A Very Kacey Christmas steers hard into that twee skid. The palette stretches from Western swing to Hawaiian camp to the precocious-kid ’50s goof “I Want a Hippopotamus for Christmas”; guests range from Willie Nelson to soft-soul upstart Leon Bridges to fellow Texan roadhouse throwbacks the Quebe Sisters. Musgraves is perfect for “Feliz Navidad” — there’s no country star you’d rather have singing Spanish — though she probably didn’t need to clarify, midsong, that “Feliz Navidad” means “Merry Christmas.”

It’s cool, though. In all its sunny, atemporal, cartoonish, weird-Americana whimsy, the closest cultural antecedent here might be Pee-wee’s Playhouse. “Rudolph the Red-Nosed Reindeer” is lightly dusted in sleigh bells and pedal steel, with a raucous clarinet solo; “Have Yourself a Merry Little Christmas” is a gorgeously delicate cowpoke shuffle. The way she delivers that final “Hang a shining star upon the highest bow” is no joke, either.

A brief aside:

She & Him
She & Him

Hard pass. Anyway.

Original tunes are rarely the main draw on pop-star Christmas albums (Mariah excepted), but Musgraves would seem to be a special case. This should be her wheelhouse, bizarrely. So it’s initially disappointing that only one of the four new tracks here is truly essential. Gently discard “A Willie Nice Christmas” (which daintily places a Santa hat on the keen observation that Willie Nelson likes to smoke weed) and “Present Without a Bow” (a snoozy duet with Bridges that generates few sparks and no chestnuts-roasting flame). “Ribbons and Bows,” an upbeat tinsel-Motown jam cowritten with big-shot pop-star whisperers Julia Michaels and Justin Tranter, is a quick more-rum-than-eggnog jolt. But it’s “Christmas Makes Me Cry” that’ll really get you, a gentle and devastating ode to holiday depression that offers both a shoulder to lean on and the invigorating slap in the face that necessitated it. This part gets exceptionally, exquisitely raw:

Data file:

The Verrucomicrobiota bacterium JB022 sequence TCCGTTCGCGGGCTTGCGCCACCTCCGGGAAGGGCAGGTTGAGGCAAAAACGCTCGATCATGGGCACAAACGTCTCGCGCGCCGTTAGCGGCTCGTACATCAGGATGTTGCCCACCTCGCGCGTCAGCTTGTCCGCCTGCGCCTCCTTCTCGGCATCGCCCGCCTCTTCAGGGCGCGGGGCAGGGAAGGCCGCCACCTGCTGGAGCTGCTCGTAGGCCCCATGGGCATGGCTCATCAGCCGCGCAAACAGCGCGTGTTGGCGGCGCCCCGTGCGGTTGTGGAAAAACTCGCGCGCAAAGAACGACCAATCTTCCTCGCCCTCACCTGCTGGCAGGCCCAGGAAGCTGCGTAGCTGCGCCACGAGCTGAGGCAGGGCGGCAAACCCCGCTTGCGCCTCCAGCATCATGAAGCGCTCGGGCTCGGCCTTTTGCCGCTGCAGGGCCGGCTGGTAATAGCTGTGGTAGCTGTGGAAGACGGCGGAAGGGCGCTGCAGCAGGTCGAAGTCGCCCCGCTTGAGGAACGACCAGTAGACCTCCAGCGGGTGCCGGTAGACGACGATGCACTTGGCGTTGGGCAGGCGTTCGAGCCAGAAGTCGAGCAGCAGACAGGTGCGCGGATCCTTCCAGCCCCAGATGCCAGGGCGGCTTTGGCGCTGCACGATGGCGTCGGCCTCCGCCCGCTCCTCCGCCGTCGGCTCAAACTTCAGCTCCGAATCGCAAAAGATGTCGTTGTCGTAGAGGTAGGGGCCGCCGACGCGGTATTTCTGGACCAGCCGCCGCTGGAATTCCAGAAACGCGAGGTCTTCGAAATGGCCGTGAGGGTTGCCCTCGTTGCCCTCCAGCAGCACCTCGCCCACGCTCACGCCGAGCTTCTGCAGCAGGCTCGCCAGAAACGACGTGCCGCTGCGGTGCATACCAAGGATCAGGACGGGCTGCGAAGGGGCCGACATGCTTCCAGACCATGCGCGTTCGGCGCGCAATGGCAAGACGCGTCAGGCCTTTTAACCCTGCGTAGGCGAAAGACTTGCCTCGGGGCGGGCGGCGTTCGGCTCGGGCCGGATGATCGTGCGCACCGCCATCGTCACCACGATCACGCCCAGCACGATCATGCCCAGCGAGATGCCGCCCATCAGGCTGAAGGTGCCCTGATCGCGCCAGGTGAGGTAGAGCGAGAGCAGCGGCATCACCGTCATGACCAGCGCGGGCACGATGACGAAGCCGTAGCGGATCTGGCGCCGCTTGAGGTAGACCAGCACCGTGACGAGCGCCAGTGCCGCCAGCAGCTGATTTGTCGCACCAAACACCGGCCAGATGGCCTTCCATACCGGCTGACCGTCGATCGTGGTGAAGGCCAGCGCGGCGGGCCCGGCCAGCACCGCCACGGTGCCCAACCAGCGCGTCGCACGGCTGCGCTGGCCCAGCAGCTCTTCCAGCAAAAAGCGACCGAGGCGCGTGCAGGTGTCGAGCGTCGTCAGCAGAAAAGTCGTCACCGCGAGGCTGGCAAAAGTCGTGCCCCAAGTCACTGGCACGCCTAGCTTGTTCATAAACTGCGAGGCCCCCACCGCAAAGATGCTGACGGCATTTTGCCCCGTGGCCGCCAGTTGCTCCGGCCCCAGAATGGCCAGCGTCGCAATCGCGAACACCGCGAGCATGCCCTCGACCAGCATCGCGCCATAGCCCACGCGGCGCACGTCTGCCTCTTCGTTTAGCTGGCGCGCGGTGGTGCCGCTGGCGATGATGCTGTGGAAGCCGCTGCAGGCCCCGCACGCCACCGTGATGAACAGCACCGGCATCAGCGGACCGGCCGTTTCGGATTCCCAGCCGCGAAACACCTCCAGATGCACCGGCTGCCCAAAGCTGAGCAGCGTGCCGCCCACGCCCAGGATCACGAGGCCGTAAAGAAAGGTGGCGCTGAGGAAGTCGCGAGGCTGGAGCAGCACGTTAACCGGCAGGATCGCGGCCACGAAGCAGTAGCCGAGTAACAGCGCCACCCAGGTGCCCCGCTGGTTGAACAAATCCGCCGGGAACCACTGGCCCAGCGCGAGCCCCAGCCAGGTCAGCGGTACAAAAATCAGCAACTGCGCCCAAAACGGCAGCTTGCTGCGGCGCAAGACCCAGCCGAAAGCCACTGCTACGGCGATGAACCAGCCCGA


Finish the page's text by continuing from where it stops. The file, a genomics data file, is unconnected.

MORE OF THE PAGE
Seems like everybody else is having fun
I wonder if I’m the only one
Whose broken heart
Still has broken parts
Just wrapped in pretty paper
And it’s always sad
Seein’ Mom and Dad
Gettin’ a little grayer

The words “pretty paper” especially, friends. Look out. And then she’s grasping for a whole clutch of runaway red balloons on the final chorus:

And I know that they say
Have a happy holiday
And every year I sincerely try
Oh, but Christmas
It always makes me cry

Oof. A Very Kacey Christmas ends with the piano-jazz torch chestnut “What Are You Doing New Year’s Eve,” which everyone from Ella Fitzgerald to Patti LaBelle to Idina Menzel has attacked with more firepower, but rarely more pathos. That one’ll get you, too. Musgraves’s version fades out with a full minute of forlorn ambient holiday bustle and a lazy chorus of “Auld Lang Syne,” a cheap but terribly effective trick, and at this point you are forgiven if you’re bawling around the Christmas tree. This is a nice, surprising, low-stakes win for a deceptively casual artist disinclined, at least for the moment, to play for higher ones. You will grow to appreciate the logic. Sometimes all you want is a Hula-Hoop.